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Re^2: Should I recompile SSL CPAN modules now?

by hardburn (Abbot)
on Apr 08, 2014 at 20:48 UTC ( #1081565=note: print w/replies, xml ) Need Help??


in reply to Re: Should I recompile SSL CPAN modules now?
in thread Should I recompile SSL CPAN modules now?

Backdoors imply they were there on purpose. In fact, OpenSSL is just a big mess.


"There is no shame in being self-taught, only in not trying to learn in the first place." -- Atrus, Myst: The Book of D'ni.

  • Comment on Re^2: Should I recompile SSL CPAN modules now?

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Re^3: Should I recompile SSL CPAN modules now?
by zentara (Archbishop) on Apr 09, 2014 at 14:42 UTC
    Isn't the excuse that it's all a big mess the easiest way to provide a cover story for putting in backdoors? I mean look at Microsoft Windows. There was a news release about a year ago which said that just about any Microsoft system gets infected within 30 minutes of being online. Is Microsoft code that big of a mess?

    I'm not really a human, but I play one on earth.
    Old Perl Programmer Haiku ................... flash japh

      Of course it is that big of a mess. If it were competently written backdoors it wouldnít be vulnerable to script kiddie probe hijinx. Wikipedia says Win has only 10s of millions of lines of code but IIRC the figure could be considered over 2 billion because Explorer and the Office suite is tied so deeply into parts of the OS. (Updated accidentally, no actual change.)

        < 2 cents>
        Oh well, we can't stop the government from snooping, can we? So I'm just glad those programmers in Finland and at Google announced what everyone has been suspecting for a long time .... that 128 bit encryption has been broken by the government.

        . Of course, people always have the right to setup their own stronger encryption systems. As a matter of fact, it is now recomended that all encryptions be done on a separate computer, which has never been connected to the internet. Then, transfer the already encrypted file to a networked computer for sending. A common sense precaution, it would seem to me, if privacy is an issue for you.

        I really don't know who wrote the SSL library with the bug, but with all the geniuses at Cat Tech and MIT, they couldn't get a decent team together for this important task? I wonder is BSD or FreeBSD affected by this, and I ask because supposedly they were developed by the University of California at Berkeley, under the supervision of qualified professors.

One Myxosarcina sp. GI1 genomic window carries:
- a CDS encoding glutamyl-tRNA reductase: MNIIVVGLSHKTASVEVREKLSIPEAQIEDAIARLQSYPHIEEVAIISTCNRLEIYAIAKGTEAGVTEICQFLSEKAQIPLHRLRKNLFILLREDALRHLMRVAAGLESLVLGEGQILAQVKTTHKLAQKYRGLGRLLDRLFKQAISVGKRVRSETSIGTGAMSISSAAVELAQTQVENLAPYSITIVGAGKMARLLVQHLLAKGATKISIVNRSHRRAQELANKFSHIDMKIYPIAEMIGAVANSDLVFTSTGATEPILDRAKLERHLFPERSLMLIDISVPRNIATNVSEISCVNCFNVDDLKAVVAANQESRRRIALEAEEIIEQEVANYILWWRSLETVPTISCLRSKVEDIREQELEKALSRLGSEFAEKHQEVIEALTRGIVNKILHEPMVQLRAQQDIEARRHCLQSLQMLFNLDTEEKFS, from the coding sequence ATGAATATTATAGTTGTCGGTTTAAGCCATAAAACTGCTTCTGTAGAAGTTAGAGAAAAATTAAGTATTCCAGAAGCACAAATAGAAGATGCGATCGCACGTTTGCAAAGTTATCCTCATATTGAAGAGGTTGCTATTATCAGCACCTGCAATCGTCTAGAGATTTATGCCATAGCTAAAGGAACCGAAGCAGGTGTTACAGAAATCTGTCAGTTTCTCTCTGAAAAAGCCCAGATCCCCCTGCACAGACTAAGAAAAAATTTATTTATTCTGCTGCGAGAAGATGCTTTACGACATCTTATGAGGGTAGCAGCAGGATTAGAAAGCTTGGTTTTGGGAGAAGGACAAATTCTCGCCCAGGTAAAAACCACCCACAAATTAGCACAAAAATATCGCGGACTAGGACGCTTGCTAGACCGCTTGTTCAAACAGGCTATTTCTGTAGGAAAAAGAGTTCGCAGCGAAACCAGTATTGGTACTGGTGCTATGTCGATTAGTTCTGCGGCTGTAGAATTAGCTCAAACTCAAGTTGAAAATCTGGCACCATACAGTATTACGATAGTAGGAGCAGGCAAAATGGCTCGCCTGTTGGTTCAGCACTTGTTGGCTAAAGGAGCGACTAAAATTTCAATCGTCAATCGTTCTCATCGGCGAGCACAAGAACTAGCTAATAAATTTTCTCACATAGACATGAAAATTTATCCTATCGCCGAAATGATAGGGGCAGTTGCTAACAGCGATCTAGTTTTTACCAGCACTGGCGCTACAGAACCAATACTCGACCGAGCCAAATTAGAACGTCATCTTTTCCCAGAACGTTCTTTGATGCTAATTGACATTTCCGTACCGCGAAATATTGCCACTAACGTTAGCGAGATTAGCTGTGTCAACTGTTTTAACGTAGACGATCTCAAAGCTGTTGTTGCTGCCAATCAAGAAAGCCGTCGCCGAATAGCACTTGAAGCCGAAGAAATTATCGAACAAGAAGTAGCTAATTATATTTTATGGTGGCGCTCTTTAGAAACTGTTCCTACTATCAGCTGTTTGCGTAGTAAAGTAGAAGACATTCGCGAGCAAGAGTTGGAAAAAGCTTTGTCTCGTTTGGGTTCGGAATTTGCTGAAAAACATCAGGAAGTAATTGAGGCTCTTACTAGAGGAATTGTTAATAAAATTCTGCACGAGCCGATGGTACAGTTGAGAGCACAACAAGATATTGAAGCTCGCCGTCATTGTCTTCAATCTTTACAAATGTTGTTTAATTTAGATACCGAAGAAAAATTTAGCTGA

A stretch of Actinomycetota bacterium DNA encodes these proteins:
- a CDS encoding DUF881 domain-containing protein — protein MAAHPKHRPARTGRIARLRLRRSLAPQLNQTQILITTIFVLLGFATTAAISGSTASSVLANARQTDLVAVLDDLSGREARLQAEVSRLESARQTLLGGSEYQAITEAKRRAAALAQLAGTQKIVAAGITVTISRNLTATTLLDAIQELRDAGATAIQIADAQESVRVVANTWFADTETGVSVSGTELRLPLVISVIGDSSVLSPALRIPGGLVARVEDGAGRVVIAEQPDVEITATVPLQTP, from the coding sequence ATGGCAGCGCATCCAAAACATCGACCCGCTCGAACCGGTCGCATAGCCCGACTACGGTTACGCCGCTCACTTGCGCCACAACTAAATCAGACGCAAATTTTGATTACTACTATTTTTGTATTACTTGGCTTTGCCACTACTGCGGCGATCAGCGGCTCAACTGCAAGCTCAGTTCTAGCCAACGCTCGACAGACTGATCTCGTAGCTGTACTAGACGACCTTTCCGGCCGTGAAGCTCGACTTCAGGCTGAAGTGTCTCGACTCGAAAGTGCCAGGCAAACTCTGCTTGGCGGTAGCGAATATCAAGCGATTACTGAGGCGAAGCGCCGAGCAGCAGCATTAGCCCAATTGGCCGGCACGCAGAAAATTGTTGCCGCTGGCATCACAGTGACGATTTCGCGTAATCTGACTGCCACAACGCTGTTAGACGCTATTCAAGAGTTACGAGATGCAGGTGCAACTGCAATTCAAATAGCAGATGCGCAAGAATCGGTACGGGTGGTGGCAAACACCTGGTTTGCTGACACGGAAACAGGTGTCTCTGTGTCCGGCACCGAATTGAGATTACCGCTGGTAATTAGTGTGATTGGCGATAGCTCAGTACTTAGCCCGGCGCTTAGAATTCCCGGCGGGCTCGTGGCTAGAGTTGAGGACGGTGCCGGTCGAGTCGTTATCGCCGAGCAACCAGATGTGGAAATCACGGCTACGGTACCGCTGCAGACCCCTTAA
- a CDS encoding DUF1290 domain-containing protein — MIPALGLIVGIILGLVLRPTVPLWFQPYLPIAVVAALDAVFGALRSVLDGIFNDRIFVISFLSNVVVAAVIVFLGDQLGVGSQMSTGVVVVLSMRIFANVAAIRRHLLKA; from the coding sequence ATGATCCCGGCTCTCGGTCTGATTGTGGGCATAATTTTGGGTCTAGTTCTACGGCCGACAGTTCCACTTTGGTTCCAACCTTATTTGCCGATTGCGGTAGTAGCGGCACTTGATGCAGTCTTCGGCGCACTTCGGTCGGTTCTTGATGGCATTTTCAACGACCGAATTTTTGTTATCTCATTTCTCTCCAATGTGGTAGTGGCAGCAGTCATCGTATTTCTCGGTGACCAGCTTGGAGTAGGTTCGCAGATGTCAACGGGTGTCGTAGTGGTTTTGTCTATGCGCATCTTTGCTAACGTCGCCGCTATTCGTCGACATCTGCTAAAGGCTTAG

Like I said, it really dosn't matter. They probably have drones now that can silently hover over your office and record your keystrokes thru the square wave pulses they generate.

        Not to go too far off topic on this, but from what has been going on in the news lately, regarding the government forcing coders into placing backdoors in their software, or be put out of business. I speak of course of that man who had some public key software system going, who closed his company rather than comply.

        So it seems that if you really do have an unbreakable system, the government shuts you down.

        Another example, is about 15 years ago, some college professor came up with realtime matrix-on-a-chip system, which worked so well to scramble audio, they shut him down.

        So.... there does seem to be historical precedense to the fact that the government allows you to encrypt only with tools they can break. It sort of looks obvious to me, and I find it pathetic that they charge the supposedly best coders with sheer incompetence. But that is just my opinion. Like I said, they probably don't care now, as drones can collect better intelligence. Just my 2 cents.
        </2cents>


        I'm not really a human, but I play one on earth.
        Old Perl Programmer Haiku ................... flash japh
      As seductive as conspiracy theories can be, I generally hold to Hanlon's razor.

      TJD

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